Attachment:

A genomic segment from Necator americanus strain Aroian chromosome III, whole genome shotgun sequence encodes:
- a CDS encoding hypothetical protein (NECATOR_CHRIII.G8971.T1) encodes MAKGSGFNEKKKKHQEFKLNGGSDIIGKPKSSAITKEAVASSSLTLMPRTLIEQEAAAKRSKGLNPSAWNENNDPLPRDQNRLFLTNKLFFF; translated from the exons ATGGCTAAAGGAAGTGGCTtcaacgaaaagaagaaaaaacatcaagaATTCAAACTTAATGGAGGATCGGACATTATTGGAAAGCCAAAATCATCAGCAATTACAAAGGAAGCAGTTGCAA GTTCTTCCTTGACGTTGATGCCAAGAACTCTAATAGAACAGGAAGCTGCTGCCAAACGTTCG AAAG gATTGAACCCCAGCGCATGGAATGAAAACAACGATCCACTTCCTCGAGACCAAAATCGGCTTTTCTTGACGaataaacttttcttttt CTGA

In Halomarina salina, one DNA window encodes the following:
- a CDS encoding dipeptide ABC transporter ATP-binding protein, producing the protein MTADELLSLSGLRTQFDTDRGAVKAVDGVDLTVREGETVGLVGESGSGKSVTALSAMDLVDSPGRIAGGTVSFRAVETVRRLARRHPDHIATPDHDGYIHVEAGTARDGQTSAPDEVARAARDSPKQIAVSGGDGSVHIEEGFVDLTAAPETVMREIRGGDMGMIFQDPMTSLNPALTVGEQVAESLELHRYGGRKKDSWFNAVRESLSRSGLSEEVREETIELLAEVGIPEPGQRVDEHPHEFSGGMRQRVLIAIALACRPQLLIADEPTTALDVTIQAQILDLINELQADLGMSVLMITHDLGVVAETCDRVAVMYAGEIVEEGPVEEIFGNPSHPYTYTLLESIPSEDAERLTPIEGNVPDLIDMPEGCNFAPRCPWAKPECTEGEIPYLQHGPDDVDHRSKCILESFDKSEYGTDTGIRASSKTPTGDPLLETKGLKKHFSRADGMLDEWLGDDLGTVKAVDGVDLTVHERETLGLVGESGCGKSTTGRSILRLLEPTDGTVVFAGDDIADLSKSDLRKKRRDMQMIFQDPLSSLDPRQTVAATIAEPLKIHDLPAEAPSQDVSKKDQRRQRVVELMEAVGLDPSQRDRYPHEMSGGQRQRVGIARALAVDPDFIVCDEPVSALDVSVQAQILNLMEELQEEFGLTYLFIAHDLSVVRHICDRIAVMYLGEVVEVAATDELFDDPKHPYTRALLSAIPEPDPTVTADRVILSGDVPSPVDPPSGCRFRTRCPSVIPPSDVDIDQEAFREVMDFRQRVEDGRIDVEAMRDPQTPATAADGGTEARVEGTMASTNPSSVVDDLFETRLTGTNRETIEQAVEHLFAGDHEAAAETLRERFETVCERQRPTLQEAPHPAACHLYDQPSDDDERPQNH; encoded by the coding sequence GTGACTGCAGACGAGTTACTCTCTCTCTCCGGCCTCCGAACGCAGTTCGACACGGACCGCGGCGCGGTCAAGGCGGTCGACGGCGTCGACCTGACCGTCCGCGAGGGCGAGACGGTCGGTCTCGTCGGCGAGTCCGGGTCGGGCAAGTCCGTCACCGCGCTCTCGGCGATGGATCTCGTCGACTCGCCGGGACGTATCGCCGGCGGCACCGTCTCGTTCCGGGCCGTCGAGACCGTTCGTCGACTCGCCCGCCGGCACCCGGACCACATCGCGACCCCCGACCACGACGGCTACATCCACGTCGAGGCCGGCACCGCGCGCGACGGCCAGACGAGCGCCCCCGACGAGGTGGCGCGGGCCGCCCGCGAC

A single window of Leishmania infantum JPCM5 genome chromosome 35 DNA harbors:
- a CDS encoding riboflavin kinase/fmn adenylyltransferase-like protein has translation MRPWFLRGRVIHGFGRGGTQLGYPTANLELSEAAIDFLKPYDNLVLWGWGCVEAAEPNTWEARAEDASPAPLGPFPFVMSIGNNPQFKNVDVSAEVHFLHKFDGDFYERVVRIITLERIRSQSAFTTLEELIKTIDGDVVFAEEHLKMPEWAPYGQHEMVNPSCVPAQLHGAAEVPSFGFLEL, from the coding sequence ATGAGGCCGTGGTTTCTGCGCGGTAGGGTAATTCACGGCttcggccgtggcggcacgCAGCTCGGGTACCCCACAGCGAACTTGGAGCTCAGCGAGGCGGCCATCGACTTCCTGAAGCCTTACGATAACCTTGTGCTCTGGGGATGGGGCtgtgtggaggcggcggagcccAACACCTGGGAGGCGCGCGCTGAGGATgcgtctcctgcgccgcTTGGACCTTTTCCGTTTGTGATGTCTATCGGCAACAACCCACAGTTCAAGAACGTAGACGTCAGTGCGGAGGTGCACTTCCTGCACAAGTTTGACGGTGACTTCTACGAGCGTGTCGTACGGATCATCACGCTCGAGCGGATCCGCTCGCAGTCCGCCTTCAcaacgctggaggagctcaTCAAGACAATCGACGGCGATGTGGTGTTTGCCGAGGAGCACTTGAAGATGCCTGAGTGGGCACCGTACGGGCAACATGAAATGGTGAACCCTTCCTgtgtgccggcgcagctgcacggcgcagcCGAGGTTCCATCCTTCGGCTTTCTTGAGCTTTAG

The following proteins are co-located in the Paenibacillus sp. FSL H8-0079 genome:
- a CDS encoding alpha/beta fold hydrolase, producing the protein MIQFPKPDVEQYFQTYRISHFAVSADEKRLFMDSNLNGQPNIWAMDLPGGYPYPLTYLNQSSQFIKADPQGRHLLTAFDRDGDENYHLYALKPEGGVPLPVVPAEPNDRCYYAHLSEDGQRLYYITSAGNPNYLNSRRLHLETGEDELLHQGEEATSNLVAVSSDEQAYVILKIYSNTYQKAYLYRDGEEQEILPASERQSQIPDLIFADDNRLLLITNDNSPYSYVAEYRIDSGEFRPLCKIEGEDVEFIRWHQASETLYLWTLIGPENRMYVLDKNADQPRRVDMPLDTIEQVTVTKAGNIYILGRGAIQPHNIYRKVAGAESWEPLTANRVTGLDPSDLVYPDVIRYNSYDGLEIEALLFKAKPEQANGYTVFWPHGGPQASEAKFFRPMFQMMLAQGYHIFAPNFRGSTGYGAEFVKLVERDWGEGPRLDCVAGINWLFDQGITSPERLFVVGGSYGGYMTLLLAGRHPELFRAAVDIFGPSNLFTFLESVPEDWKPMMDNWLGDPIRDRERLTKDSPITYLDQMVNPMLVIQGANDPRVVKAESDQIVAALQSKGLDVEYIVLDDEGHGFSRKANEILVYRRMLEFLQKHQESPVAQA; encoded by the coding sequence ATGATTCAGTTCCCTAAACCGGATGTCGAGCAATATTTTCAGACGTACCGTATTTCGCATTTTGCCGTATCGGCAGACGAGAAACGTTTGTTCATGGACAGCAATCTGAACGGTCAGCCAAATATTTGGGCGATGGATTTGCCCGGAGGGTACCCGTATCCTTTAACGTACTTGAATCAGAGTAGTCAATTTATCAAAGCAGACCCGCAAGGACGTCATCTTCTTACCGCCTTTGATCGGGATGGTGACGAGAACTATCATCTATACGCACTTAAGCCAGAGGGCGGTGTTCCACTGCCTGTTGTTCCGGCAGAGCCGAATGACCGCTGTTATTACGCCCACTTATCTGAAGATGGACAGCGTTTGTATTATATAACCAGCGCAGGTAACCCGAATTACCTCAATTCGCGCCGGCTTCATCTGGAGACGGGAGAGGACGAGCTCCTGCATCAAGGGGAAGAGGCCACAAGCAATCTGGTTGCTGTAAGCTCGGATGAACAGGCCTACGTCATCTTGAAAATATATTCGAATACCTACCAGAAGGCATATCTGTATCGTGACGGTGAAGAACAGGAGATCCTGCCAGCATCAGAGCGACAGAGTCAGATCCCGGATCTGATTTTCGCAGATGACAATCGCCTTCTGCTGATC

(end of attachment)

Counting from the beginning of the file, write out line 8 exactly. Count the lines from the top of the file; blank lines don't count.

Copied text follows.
- a CDS encoding alpha/beta fold hydrolase, producing the protein MIQFPKPDVEQYFQTYRISHFAVSADEKRLFMDSNLNGQPNIWAMDLPGGYPYPLTYLNQSSQFIKADPQGRHLLTAFDRDGDENYHLYALKPEGGVPLPVVPAEPNDRCYYAHLSEDGQRLYYITSAGNPNYLNSRRLHLETGEDELLHQGEEATSNLVAVSSDEQAYVILKIYSNTYQKAYLYRDGEEQEILPASERQSQIPDLIFADDNRLLLITNDNSPYSYVAEYRIDSGEFRPLCKIEGEDVEFIRWHQASETLYLWTLIGPENRMYVLDKNADQPRRVDMPLDTIEQVTVTKAGNIYILGRGAIQPHNIYRKVAGAESWEPLTANRVTGLDPSDLVYPDVIRYNSYDGLEIEALLFKAKPEQANGYTVFWPHGGPQASEAKFFRPMFQMMLAQGYHIFAPNFRGSTGYGAEFVKLVERDWGEGPRLDCVAGINWLFDQGITSPERLFVVGGSYGGYMTLLLAGRHPELFRAAVDIFGPSNLFTFLESVPEDWKPMMDNWLGDPIRDRERLTKDSPITYLDQMVNPMLVIQGANDPRVVKAESDQIVAALQSKGLDVEYIVLDDEGHGFSRKANEILVYRRMLEFLQKHQESPVAQA; encoded by the coding sequence ATGATTCAGTTCCCTAAACCGGATGTCGAGCAATATTTTCAGACGTACCGTATTTCGCATTTTGCCGTATCGGCAGACGAGAAACGTTTGTTCATGGACAGCAATCTGAACGGTCAGCCAAATATTTGGGCGATGGATTTGCCCGGAGGGTACCCGTATCCTTTAACGTACTTGAATCAGAGTAGTCAATTTATCAAAGCAGACCCGCAAGGACGTCATCTTCTTACCGCCTTTGATCGGGATGGTGACGAGAACTATCATCTATACGCACTTAAGCCAGAGGGCGGTGTTCCACTGCCTGTTGTTCCGGCAGAGCCGAATGACCGCTGTTATTACGCCCACTTATCTGAAGATGGACAGCGTTTGTATTATATAACCAGCGCAGGTAACCCGAATTACCTCAATTCGCGCCGGCTTCATCTGGAGACGGGAGAGGACGAGCTCCTGCATCAAGGGGAAGAGGCCACAAGCAATCTGGTTGCTGTAAGCTCGGATGAACAGGCCTACGTCATCTTGAAAATATATTCGAATACCTACCAGAAGGCATATCTGTATCGTGACGGTGAAGAACAGGAGATCCTGCCAGCATCAGAGCGACAGAGTCAGATCCCGGATCTGATTTTCGCAGATGACAATCGCCTTCTGCTGATC